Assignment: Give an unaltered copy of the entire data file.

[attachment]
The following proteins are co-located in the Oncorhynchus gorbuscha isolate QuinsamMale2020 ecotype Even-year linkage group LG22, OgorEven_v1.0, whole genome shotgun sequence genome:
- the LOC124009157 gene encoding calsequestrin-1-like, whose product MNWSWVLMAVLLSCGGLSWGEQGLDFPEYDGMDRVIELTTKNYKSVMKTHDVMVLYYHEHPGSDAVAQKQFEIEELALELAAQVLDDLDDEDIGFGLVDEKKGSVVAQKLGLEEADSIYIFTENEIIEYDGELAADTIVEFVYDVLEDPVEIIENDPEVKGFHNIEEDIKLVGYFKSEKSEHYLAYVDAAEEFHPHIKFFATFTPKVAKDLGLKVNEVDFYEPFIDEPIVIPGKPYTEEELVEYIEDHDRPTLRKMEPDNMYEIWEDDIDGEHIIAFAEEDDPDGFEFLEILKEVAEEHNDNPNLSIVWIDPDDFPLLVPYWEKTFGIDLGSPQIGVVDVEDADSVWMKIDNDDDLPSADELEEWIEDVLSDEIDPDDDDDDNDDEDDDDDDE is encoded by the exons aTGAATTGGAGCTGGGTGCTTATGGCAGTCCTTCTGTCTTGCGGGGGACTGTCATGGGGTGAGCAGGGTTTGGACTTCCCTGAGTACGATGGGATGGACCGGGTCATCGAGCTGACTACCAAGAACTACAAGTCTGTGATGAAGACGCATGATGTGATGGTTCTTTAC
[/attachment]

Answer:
The following proteins are co-located in the Oncorhynchus gorbuscha isolate QuinsamMale2020 ecotype Even-year linkage group LG22, OgorEven_v1.0, whole genome shotgun sequence genome:
- the LOC124009157 gene encoding calsequestrin-1-like, whose product MNWSWVLMAVLLSCGGLSWGEQGLDFPEYDGMDRVIELTTKNYKSVMKTHDVMVLYYHEHPGSDAVAQKQFEIEELALELAAQVLDDLDDEDIGFGLVDEKKGSVVAQKLGLEEADSIYIFTENEIIEYDGELAADTIVEFVYDVLEDPVEIIENDPEVKGFHNIEEDIKLVGYFKSEKSEHYLAYVDAAEEFHPHIKFFATFTPKVAKDLGLKVNEVDFYEPFIDEPIVIPGKPYTEEELVEYIEDHDRPTLRKMEPDNMYEIWEDDIDGEHIIAFAEEDDPDGFEFLEILKEVAEEHNDNPNLSIVWIDPDDFPLLVPYWEKTFGIDLGSPQIGVVDVEDADSVWMKIDNDDDLPSADELEEWIEDVLSDEIDPDDDDDDNDDEDDDDDDE is encoded by the exons aTGAATTGGAGCTGGGTGCTTATGGCAGTCCTTCTGTCTTGCGGGGGACTGTCATGGGGTGAGCAGGGTTTGGACTTCCCTGAGTACGATGGGATGGACCGGGTCATCGAGCTGACTACCAAGAACTACAAGTCTGTGATGAAGACGCATGATGTGATGGTTCTTTAC